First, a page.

These folks did not know me, had engaged in no training for trainers, and it quickly became apparent that they were more or less shooting from the hip. Nevertheless, when we chosen "speakers on behalf of the Clinton Health Plan" were invited to a plenary session at the White House, I fully expected that we would be presented with marching orders and a detailed plan, including talking points, for dealing with the policy and political problems with which we would be expected to deal out on the CHP campaign trail.
Instead, there were several speeches from the designers of the plan about its contents, which were already well-known, and that was about it. No strategy, no tactics, no group meetings, just sitting in lectures. I remember coming home from that meeting and telling my wife at the time, "if this is all they've got, the CHP is going to lose."
EUGENE ROBINSON ON BUZZFLASH AT TRUTHOUT
It was a necessary retreat, but President Obama made clear Thursday that his bottom line remains unchanged: "I'm not going to walk away from 40 million people who have the chance to get health insurance for the first time."
The president's pledge should be the nation's bottom line as well. It came as Obama surrendered to overwhelming pressure, much of it from fellow Democrats, and allowed individuals to keep their bare-bones insurance policies that do not meet the Affordable Care Act's standards -- at least for a year. The change was meant to correct an imbalance that cannot long be tolerated: More people are being annoyed and inconvenienced by the new law than are being helped.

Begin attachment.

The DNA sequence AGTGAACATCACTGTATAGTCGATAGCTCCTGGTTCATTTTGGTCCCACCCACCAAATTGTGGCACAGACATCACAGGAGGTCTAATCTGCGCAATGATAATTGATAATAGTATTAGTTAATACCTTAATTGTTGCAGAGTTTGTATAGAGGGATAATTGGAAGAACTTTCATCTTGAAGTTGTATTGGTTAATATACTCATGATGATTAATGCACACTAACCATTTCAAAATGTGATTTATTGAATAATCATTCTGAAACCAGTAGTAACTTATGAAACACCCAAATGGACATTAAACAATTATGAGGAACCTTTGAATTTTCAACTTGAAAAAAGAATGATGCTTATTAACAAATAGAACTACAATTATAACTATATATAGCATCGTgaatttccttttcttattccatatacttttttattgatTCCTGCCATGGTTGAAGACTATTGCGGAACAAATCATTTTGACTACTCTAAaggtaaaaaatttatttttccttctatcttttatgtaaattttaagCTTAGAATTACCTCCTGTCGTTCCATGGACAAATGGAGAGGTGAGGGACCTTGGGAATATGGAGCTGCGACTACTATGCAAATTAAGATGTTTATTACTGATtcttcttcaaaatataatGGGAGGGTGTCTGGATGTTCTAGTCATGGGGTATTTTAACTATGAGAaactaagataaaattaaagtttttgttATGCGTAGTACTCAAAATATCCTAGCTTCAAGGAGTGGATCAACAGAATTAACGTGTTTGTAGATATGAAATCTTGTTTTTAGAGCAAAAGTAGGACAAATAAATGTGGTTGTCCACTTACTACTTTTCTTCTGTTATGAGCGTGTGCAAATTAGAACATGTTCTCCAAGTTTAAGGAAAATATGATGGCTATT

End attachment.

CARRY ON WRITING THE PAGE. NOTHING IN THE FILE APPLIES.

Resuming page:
It should be the other way around, and Obama accepted the blame. "There have been times where I thought we were kind of, you know, slapped around a little bit unjustly," he said. "This one's deserved, all right? It's on us."
The only semi-dodge was when Obama apologized, kind of, for his repeated assertion that Americans who were satisfied with the health insurance coverage they already have would be able to keep it. "There is no doubt that the way I put that forward, unequivocally, ended up not being accurate," he said.
"Ended up not being accurate" is a phrase I might try the next time I have to correct an erroneous fact or a misattributed quotation. I doubt my editors will let me get away with it.
Overall, however, Obama was as contrite as I've ever seen him, and also as resolute. We screwed up, he effectively said, but we're not backing down.
ROBERT C. KOEHLER FOR BUZZFLASH AT TRUTHOUT
I felt the music and the fire as the civil rights movement rose from its slumber.
"Repair . . . justice!" went the call and response last week, in the basement of an old Chicago church at the corner of Ashland and Washington. "Restore . . . life! Rebuild . . . community!"
There was Gospel music and hand-clapping, passion and politics. The Reclaim Campaign launched and the Rev. Alvin Love said, "This is just the beginning. It's going to take all of us. We're going to leave this place mobilized, energized and activated. The work begins NOW."
The kids are dying. That's what they call Chicago: "Chiraq." The situation has to change; the community has to rebuild.
"Why is so much violence acceptable?" high school senior Keann Mays-Lenoir asked the audience of about 300 people. "Why are adults sitting back and allowing it to happen? We're in fear of our lives at school. We don't know who will be shot down next. It is not OK for any child to die senselessly.
"It is not OK that my friends and I have already planned our funerals."